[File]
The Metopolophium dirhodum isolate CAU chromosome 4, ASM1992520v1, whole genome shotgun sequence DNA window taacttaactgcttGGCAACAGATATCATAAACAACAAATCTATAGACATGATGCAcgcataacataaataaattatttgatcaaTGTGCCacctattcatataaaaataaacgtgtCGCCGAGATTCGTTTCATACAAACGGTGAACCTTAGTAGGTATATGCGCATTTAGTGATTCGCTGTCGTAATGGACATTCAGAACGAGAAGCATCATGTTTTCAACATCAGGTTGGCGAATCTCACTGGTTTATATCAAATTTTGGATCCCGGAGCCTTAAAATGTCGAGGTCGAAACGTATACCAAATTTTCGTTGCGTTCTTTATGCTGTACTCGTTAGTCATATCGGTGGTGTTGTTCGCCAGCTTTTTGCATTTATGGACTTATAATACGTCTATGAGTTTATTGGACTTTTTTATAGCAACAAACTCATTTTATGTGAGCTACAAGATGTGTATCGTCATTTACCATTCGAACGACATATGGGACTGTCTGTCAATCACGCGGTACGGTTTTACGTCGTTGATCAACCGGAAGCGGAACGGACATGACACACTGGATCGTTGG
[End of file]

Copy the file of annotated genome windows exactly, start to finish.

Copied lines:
The Metopolophium dirhodum isolate CAU chromosome 4, ASM1992520v1, whole genome shotgun sequence DNA window taacttaactgcttGGCAACAGATATCATAAACAACAAATCTATAGACATGATGCAcgcataacataaataaattatttgatcaaTGTGCCacctattcatataaaaataaacgtgtCGCCGAGATTCGTTTCATACAAACGGTGAACCTTAGTAGGTATATGCGCATTTAGTGATTCGCTGTCGTAATGGACATTCAGAACGAGAAGCATCATGTTTTCAACATCAGGTTGGCGAATCTCACTGGTTTATATCAAATTTTGGATCCCGGAGCCTTAAAATGTCGAGGTCGAAACGTATACCAAATTTTCGTTGCGTTCTTTATGCTGTACTCGTTAGTCATATCGGTGGTGTTGTTCGCCAGCTTTTTGCATTTATGGACTTATAATACGTCTATGAGTTTATTGGACTTTTTTATAGCAACAAACTCATTTTATGTGAGCTACAAGATGTGTATCGTCATTTACCATTCGAACGACATATGGGACTGTCTGTCAATCACGCGGTACGGTTTTACGTCGTTGATCAACCGGAAGCGGAACGGACATGACACACTGGATCGTTGG